Gibson, a company known internationally for its lineup of signature electric guitars including the Les Paul and SG, announced today that it had returned the Oberheim trademark to company founder and synth pioneer Tom Oberheim.
According to a statement issued by Gibson, the move was instigated after a chance meeting between Gibson president and CEO James ‘JC’ Curleigh and Oberheim at Winter NAMM.
“Of the many stories I have heard and decisions I have made since joining Gibson, this situation seemed simple,” said Curleigh. “Let’s do the right thing by putting the Oberheim brand back in the hands of its namesake founder Tom Oberheim.”
“After over thirty years of being without it, I am thrilled to once again be able to use the Oberheim trademark for my products,” said Tom Oberheim. “I am very grateful to the new leadership team of Gibson for making this possible.”
The Oberheim company first produced the OB-X in 1979, the OBXA in 1980-81, and the OB8 in 1983, as well as the Matrix 12, Matrix 6 and Matrix 1000 from the mid-1980s.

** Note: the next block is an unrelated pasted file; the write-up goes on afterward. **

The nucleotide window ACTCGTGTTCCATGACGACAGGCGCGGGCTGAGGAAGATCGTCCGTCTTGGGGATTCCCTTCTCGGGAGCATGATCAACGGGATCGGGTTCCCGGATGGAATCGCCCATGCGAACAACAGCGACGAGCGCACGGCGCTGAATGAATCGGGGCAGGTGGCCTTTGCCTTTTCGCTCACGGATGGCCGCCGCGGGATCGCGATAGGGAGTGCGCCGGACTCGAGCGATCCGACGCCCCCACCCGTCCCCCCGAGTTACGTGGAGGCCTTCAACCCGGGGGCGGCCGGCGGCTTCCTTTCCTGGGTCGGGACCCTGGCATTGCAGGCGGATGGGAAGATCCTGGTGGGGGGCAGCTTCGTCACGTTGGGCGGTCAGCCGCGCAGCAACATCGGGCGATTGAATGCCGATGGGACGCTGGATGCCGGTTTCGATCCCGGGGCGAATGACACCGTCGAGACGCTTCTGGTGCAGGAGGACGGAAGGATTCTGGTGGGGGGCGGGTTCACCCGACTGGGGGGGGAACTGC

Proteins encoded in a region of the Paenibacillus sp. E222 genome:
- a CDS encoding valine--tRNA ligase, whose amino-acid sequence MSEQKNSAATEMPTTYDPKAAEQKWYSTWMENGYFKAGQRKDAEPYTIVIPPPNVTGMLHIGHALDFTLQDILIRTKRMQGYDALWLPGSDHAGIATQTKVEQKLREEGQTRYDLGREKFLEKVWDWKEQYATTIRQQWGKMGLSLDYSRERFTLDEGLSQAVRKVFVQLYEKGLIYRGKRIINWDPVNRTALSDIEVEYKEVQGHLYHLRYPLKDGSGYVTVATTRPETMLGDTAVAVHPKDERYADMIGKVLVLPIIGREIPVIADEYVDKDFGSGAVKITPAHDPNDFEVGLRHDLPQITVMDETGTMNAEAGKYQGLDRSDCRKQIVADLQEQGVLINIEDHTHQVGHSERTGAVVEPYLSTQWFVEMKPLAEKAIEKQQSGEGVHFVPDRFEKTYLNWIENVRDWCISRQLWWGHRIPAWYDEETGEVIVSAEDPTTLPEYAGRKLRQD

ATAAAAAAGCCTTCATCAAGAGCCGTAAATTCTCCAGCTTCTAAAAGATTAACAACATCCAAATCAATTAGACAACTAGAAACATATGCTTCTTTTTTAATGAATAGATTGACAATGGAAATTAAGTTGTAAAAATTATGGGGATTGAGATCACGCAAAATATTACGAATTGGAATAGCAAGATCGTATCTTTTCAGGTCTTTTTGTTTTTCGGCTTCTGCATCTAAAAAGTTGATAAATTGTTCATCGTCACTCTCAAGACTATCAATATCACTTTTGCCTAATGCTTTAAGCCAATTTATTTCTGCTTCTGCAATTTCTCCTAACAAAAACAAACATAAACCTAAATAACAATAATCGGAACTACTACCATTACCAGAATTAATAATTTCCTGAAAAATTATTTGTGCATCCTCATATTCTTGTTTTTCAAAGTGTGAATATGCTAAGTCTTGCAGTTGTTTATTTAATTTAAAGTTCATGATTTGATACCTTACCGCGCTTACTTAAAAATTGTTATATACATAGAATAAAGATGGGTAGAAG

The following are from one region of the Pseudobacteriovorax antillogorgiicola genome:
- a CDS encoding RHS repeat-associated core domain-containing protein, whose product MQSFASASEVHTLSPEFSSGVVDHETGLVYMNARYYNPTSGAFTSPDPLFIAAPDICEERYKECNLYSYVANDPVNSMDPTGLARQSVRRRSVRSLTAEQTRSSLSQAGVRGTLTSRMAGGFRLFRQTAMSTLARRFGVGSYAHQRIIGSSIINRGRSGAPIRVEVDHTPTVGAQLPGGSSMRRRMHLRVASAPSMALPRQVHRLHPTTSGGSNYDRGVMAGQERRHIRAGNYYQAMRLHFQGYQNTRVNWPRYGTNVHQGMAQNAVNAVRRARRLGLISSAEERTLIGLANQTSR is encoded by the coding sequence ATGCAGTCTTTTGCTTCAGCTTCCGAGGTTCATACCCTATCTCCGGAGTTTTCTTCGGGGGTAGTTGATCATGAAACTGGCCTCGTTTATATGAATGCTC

The OB-X was used on classic albums, ranging from Rush‘s Moving Pictures and Signals to Madonna‘s debut album. Prince, Harold Faltermeyer, Van Halen and Jean-Michel Jarre were also Oberheim enthusiasts.
Gibson is coming out of a tumultuous time. After surfacing from bankruptcy in 2018 the instrument company had a reported $200 million in debt. This month Gibson announced new creative collaboration agreements with boutique guitar makers as well as the opening of its new headquarters in Downtown Nashville.